By Chris Kuan
One of the things that jumped out in Budget 2016 was the huge increase in the projected Net Investment Return Contribution (NIRC) to $14.7b from the final figure of $9.9b for previous year, itself a large upward revision from the initial estimate of $8.9b. The NIRC is the amount of expected long-term real returns on financial assets managed in the main by GIC, Monetary Authority of Singapore (MAS) and Temasek Holdings which the government is permitted by the Constitution to spend, subject to a maximum of 50% of said returns.
For 2016, the $14.7b projected NIRC kept the overall budget in surplus by $3.45b (excluding land sales revenues and the remaining 50% of the NIRC). That means without such a large input from the NIRC, the government would be running a budget deficit of $11.255b or 2.6% of projected 2016 GDP. The table below shows the overall budget surplus or deficit position, the amount of NIRC and the budget position without the NIRC since 2011.
This clearly shows that the government in recent years is heavily dependent on the returns from the reserves to plug the spending gap in the budget. Recent increases in social expenditures has made the spending gap larger, requiring ever more NIRC.
But what explains the huge jump in the 2016 estimate of $14.7b, a 48% jump from 2015’s final NIRC of $9.9b? Did the reserves increased by 48% or did the expected long term rate of return by which the NIRC is calculated been revised upwards by 48% from 4% to 5.9%? The answer would be No; the reserves could not possibly increase by 48% in a single year neither could the expected long term real rate of return jump by that much in a single year even if inflation has declined. The reason is that the NIRC framework of spending 50% of the expected long term real rate of return on assets has now been applied to Temasek (formerly its contribution was its declared dividend which is significantly lower than the expected real returns). The interesting thing to note is that this change was supposed to be implemented in 2017, not 2016. This begs the question as to whether this change is now brought forward to plug an increasing gap in the government finances.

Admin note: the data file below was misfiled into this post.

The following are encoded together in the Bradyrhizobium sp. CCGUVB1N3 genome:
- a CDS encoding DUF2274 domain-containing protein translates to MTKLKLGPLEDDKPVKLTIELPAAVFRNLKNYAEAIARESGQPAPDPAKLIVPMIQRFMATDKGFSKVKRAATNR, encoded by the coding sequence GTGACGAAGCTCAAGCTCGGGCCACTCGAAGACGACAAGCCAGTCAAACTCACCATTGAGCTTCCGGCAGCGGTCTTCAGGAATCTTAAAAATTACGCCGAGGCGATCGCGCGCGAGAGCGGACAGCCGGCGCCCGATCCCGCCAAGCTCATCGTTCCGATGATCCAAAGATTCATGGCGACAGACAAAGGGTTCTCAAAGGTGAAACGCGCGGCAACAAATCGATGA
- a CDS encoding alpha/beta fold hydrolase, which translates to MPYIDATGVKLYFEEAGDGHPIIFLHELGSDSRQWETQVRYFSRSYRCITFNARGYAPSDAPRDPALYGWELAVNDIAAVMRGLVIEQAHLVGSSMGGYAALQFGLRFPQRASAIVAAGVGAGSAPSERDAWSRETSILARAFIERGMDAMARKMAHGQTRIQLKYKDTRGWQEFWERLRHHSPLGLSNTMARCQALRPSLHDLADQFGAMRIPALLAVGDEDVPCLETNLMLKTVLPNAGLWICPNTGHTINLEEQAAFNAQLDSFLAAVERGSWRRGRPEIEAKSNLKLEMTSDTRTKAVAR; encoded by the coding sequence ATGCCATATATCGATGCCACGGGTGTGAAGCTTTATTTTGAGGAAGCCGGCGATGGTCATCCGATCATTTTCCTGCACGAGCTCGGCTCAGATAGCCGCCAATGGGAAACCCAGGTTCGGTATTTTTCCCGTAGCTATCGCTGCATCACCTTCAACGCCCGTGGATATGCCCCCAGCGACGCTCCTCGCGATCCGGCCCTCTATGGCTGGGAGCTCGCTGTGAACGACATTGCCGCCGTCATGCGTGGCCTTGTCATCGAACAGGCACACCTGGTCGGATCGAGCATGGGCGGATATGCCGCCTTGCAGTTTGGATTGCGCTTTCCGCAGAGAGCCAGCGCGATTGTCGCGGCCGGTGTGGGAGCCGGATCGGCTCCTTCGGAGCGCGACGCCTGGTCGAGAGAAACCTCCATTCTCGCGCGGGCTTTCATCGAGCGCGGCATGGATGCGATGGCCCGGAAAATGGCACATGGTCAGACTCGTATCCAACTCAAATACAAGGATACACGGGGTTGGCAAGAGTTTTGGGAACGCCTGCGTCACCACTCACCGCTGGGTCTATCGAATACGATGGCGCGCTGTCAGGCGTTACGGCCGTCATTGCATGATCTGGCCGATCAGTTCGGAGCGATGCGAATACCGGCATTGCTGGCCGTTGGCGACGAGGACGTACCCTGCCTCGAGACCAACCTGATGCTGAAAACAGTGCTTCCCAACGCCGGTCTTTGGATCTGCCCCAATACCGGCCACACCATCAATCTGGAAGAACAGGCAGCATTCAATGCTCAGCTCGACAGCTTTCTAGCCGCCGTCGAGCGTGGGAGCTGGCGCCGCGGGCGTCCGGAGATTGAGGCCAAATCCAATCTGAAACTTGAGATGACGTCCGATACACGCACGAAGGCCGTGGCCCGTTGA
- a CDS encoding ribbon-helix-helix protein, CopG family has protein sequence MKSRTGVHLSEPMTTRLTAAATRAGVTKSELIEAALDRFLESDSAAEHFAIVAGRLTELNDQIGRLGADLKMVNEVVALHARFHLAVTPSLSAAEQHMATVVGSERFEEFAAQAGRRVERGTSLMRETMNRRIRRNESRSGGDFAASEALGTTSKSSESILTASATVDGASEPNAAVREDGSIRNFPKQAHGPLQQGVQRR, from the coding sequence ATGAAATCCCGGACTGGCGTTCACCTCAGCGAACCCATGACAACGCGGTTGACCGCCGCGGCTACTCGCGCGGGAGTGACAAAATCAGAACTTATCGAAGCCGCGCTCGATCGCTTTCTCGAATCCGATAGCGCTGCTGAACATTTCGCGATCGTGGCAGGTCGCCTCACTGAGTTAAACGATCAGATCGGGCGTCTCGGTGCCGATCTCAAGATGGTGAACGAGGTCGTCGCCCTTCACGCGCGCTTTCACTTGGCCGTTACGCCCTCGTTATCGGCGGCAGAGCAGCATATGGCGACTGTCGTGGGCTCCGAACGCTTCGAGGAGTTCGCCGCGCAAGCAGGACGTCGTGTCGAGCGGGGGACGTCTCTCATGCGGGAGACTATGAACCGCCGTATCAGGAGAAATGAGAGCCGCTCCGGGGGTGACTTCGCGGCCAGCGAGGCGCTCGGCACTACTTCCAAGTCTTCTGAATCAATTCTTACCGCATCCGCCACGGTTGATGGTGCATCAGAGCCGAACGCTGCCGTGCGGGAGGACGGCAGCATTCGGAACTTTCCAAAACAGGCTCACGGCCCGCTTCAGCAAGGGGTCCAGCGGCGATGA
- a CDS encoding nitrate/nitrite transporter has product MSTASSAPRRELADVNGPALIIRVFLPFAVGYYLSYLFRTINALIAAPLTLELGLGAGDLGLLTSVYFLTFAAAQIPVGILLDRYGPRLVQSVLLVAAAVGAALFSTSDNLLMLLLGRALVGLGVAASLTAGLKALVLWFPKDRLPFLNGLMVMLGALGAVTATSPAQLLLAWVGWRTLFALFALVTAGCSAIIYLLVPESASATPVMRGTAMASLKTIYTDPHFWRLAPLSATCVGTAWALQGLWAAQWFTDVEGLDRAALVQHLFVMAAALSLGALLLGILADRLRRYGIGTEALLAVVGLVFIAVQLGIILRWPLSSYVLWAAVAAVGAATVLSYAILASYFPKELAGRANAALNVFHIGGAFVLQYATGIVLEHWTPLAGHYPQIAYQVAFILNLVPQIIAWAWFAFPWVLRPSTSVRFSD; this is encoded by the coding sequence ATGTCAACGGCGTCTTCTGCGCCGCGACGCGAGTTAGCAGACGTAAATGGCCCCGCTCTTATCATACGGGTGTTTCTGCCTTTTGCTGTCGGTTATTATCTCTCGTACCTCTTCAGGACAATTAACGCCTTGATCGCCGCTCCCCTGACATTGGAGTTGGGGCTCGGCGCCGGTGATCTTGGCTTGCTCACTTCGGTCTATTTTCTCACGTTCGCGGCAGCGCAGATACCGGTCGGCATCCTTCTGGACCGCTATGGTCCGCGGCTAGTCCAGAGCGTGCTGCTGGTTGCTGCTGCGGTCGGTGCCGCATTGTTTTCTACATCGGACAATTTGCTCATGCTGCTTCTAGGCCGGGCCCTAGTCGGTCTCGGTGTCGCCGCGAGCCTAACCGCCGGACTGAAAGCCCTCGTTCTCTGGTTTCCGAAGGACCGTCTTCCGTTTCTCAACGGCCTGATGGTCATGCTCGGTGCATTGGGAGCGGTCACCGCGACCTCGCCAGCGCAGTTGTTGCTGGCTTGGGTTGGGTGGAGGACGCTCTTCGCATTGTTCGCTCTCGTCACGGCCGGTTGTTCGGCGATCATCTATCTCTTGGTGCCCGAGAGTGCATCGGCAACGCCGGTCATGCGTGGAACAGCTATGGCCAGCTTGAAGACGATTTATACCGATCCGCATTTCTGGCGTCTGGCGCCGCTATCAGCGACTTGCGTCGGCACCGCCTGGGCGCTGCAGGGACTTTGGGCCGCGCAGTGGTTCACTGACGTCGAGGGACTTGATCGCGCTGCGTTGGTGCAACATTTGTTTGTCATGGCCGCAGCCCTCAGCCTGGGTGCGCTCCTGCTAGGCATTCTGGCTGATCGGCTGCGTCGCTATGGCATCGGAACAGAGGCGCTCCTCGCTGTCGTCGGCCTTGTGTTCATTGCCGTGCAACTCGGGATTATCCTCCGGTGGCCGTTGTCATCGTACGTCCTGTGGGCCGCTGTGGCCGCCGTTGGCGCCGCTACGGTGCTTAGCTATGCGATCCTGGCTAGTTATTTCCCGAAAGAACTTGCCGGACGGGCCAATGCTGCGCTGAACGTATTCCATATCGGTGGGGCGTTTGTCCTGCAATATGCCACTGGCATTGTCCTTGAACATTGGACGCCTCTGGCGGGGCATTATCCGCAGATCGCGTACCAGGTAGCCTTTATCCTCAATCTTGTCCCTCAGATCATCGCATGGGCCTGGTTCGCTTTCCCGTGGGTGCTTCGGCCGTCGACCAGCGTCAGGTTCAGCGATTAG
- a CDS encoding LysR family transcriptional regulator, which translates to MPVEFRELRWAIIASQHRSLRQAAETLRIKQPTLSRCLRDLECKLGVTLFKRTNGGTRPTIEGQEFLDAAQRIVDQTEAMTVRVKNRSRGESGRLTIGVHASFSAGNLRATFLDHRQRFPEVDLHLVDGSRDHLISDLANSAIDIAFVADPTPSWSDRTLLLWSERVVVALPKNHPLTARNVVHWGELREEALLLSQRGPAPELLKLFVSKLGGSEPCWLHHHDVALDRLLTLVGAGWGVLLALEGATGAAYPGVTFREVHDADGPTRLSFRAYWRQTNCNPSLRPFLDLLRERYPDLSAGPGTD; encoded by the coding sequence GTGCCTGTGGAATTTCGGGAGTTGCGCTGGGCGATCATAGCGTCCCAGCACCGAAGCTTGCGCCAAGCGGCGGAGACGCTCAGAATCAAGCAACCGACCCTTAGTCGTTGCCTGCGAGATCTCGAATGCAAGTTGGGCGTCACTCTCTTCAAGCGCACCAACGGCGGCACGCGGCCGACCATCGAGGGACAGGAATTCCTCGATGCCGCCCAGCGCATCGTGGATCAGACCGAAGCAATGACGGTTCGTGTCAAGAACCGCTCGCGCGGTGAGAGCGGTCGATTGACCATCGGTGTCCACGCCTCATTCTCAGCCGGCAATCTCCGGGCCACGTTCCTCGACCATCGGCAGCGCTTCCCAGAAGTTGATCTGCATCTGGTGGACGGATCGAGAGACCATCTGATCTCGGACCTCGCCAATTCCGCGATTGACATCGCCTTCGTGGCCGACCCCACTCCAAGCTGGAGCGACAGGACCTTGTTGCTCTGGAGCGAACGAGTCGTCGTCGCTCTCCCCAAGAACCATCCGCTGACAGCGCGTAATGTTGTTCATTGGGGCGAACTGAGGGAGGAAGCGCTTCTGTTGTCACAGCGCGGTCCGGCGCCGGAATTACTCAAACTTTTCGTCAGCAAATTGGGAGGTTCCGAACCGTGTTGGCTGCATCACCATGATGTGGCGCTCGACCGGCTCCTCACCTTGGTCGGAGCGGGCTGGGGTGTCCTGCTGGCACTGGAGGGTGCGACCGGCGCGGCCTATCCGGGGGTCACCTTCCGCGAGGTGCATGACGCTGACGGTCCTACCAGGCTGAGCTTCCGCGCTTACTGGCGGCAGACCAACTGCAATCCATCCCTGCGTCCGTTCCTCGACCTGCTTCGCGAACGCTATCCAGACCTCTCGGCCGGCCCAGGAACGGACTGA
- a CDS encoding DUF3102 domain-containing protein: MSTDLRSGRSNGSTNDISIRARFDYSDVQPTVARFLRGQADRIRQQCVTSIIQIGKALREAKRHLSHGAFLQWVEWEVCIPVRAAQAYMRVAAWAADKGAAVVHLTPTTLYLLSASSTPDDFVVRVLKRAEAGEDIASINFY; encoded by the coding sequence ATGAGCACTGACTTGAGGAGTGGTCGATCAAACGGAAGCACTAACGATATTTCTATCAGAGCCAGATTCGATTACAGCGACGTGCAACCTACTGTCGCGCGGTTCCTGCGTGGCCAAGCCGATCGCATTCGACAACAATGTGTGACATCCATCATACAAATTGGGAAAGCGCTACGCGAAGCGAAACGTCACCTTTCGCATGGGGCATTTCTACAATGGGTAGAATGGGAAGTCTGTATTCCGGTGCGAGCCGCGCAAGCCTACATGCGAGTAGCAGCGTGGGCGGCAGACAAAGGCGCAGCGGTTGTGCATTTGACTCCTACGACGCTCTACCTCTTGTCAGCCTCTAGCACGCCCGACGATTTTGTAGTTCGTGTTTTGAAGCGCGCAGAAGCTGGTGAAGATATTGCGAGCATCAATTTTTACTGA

Overall, the increase use of the returns from the reserves points to the following
- There is substantial room for increased social expenditures because the NIRC is subject to a cap of 50%. Removing the cap does not prevent the reserves from increasing because of land sales revenues and land can be recycled due to 99 year lease.
- Some Ministers and PAP MPs have warned that increased social expenditures will require tax increases for the general population. Budget 2016 showed this to be a false premise, not withstanding the marginal tax increase in 2015 for the rich which is fair given the large income inequality.
- In the Budget 2015 debate, some PAP MPs voiced their concerns about the spending gap and the application of the long term real rate of return spending framework on Temasek. These concerns are misplaced and may be due to the MPs’ insufficient understanding of government finances. As shown in the above table, the NIRC has increased year on year even before the framework application to Temasek and despite global investment returns remaining depressed. Moreover, most social expenditures are in the form of budgetary transfers into funds and endowments such the Pioneer Generation Fund, in which large expenditures are expensed in a single year but monies are disbursed over considerably long period of time. There are no year on year recurring budgetary transfers on the same scale or even at all, e.g. there has been no additional transfers to the PG Fund.
That the government has made increased use of the reserves should be lauded since the reserves were derived from selling public housing at elevated prices to citizens and from excess returns earned on CPF savings.
However this is tempered by the fact that social expenditures are still too low, defence spending continues to exceed healthcare spending, the government continues to aim for a surplus in the overall budget (excluding land sales and unspent returns) and it continues to be beholden to chasing ever decreasing global investment returns by not following the example of Norway having the flexibility to use up to 100% of long-term real returns.